15 Jun The Power Of A NO
I can’t tell you how many times I’ve heard NO in my life, and in different variations – no, you CAN’T do it, or it’s just NOT possible, forget about it. Accomplished professionals, experts, mentors, coaches, bosses, colleagues, subordinates, or my nearest relatives uttered NO the most. Also, I have heard it so many times from pseudo-experts, former boyfriends, ex-bosses, and past ecosystems or communities who had rejected me in response to me going against their rules.
If I’d listened to those NOs carefully enough throughout my professional career, I probably wouldn’t have accomplished anything, including the simplest and easiest achievements when being an entrepreneur, film producer, or corporate research manager. When my parents said I shouldn’t move to a larger city in search of better professional opportunities 20 years ago, where would I be now if only had I listened to them? Or when I was talking to a senior developer and discussing a very complex solution to a problem that no one could solve in the past, I am sure Nanos, my fourth company, would have never existed.
And the opposite, there was not a single achievement I have accomplished to this date, that someone wouldn’t point fingers at me directly or behind my back telling me I can’t do it, or that it’s a total waste of time in this particular case.
A NO should be altogether separated from critique. Critique ought to be accepted as your daily normal, taken seriously, or with a grain of salt, or not considered at all. I accept critique from professionals and experts in my field as it makes me informed.
This type of critique is not upsetting but helps to think deeper and see all possible outcomes of my new and promising ideas. I listen to the critique of my closest family members – my boyfriend and his family, my parents and my brother, though it comes less and less on their part.
Maybe because they know how I react to it and use these tiny NOs as an acceleration to pursue the goals instead. I would not pay attention to critique from non-experts or pseudo-experts, as well as from people on social media who are, for instance, connected with me on LinkedIn and leave comments based just on their understanding of the title without reading my full article.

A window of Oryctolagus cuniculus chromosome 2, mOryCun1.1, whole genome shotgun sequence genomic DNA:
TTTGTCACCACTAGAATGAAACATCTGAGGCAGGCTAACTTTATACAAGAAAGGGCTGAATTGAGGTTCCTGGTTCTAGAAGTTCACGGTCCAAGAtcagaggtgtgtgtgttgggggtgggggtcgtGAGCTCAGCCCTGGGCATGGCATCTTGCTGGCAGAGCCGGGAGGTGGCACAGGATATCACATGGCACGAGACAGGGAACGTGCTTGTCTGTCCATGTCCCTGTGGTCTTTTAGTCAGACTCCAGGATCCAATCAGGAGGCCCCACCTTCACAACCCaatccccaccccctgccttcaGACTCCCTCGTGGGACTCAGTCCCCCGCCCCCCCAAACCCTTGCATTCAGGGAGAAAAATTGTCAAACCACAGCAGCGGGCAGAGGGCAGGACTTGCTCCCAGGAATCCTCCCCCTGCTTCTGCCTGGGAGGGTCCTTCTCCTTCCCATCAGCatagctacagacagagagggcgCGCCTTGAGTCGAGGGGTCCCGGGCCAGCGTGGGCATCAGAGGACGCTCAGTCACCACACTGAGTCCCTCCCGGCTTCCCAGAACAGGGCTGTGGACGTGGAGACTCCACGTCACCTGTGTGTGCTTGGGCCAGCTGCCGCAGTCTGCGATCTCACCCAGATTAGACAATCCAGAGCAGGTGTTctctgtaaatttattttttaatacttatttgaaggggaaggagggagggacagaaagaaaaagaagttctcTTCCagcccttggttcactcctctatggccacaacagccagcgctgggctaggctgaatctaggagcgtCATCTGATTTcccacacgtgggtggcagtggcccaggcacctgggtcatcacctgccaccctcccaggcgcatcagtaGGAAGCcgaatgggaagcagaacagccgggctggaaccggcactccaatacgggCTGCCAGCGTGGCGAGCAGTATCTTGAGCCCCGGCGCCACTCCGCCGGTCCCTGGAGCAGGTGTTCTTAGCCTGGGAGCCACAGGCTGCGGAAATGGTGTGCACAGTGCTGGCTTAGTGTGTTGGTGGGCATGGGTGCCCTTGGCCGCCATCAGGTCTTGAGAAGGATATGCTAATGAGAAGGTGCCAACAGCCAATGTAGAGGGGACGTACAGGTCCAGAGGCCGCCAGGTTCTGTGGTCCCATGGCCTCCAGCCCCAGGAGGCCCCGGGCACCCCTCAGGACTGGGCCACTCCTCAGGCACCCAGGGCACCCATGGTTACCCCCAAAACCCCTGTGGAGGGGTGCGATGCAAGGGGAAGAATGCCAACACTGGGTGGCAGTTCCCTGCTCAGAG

It’s rather difficult to resist and almost too easy to give up on your most promising but crazy ideas when trying to bounce them off the circle of persons whom you trust. Once you hear a NO to your newly envisioned concept, you almost feel relieved and excused not to pursue it.
But here is something for you – resist this action next time you are given a NO, be it a potential client, or your boss, or your own mind, and do exactly the opposite – convince yourself to give it a try despite all logical arguments you have heard from them.
There is a huge intrinsic power that is hidden in the next “No, you can’t” you will hear, if you apply it right. Take the pain and frustration from receiving this NO and give it a powerful, positive force. Turn all that new power into thinking about how you can make that ‘no, you can’t’ into a ‘yes, I actually can!’.
Apply this power throughout your day and just wait for events to start happening around you. It sounds simple but you will be amazed that once you are subconsciously open to a certain idea (relocating to another country, opening a new business, switching a job), there will be multiple series of events and people who will appear out of nowhere to support you.
You will be thoroughly “tested” by these events and people just to make sure that what you want now is really the right path for you. As a result, there will be so much power accumulated in the background, which wouldn’t be possible if you ignored your intuition and instincts initially and listened to the NO instead.
Particularly hard to resist are NOs from your mentors. I value mentors more than coaches. A difference between a mentor and a coach is that the coach is paid by you and a mentor is not. With a mentor – it’s a complex learning curve which only works if this relationship is interesting for both – for a mentor to spend time on mentoring, and for the mentee – to feel that the mentorship is useful.
I’ve had so many mentors in the past – both men and women. There were mentors who taught me with one “free” phone call more than any of the high-paid coaches I had during my corporate research career.
It’s important to mention that mentors are also those who show you by their own example of how not to do things. It can be far more effective than telling you what to do. Mentors are also the ones that made me cry a lot, when I was hearing from them – No, Sasha, you can’t. Because I trusted them so much and would bring my wackiest professional ideas to them regularly. Those were probably the most important NOs in my life. They made me rather angry that I propelled myself to accomplish my ideas the fastest way possible.
Today, I look forward to a NO now and then. Because a NO can be a beautiful thing that gives energy and power to achieve anything you want.